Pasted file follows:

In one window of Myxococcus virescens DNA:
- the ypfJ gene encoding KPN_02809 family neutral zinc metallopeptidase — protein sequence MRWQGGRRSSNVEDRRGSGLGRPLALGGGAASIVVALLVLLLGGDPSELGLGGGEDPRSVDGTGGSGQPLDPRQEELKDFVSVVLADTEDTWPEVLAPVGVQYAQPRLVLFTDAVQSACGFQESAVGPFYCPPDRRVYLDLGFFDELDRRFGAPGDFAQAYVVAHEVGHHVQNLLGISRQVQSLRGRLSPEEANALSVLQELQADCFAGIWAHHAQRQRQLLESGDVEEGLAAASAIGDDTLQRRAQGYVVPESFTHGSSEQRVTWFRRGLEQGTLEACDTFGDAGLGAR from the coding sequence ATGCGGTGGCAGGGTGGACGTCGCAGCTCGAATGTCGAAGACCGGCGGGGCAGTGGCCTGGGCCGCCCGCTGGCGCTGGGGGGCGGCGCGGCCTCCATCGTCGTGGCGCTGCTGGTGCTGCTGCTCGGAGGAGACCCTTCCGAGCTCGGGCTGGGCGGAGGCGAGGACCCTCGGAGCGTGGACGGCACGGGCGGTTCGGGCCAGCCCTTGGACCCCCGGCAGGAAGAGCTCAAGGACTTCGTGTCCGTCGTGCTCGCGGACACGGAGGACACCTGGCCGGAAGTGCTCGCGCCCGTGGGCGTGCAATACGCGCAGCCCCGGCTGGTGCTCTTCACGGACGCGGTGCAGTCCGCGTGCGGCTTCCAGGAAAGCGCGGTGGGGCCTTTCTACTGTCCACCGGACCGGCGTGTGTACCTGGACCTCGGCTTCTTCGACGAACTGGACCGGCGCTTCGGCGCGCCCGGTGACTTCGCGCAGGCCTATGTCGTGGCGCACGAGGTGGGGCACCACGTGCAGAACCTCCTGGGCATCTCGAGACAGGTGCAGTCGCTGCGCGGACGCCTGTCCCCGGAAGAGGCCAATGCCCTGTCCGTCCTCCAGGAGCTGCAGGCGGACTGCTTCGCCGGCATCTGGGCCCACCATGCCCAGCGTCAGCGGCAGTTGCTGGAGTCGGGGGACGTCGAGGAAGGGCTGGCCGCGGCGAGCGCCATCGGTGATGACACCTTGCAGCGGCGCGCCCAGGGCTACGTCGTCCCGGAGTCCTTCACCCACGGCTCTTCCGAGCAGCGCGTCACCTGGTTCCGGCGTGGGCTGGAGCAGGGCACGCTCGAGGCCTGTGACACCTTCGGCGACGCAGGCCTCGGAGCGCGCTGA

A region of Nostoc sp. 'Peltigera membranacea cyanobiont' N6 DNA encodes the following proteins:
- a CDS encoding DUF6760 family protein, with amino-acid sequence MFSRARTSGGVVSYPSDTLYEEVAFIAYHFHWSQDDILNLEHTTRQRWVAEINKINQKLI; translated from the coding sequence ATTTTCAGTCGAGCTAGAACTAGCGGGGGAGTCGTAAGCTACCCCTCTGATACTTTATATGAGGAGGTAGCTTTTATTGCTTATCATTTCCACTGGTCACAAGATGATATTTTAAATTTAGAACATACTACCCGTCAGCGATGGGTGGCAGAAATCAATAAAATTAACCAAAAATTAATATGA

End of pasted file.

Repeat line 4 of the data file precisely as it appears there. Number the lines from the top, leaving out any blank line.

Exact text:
- a CDS encoding DUF6760 family protein, with amino-acid sequence MFSRARTSGGVVSYPSDTLYEEVAFIAYHFHWSQDDILNLEHTTRQRWVAEINKINQKLI; translated from the coding sequence ATTTTCAGTCGAGCTAGAACTAGCGGGGGAGTCGTAAGCTACCCCTCTGATACTTTATATGAGGAGGTAGCTTTTATTGCTTATCATTTCCACTGGTCACAAGATGATATTTTAAATTTAGAACATACTACCCGTCAGCGATGGGTGGCAGAAATCAATAAAATTAACCAAAAATTAATATGA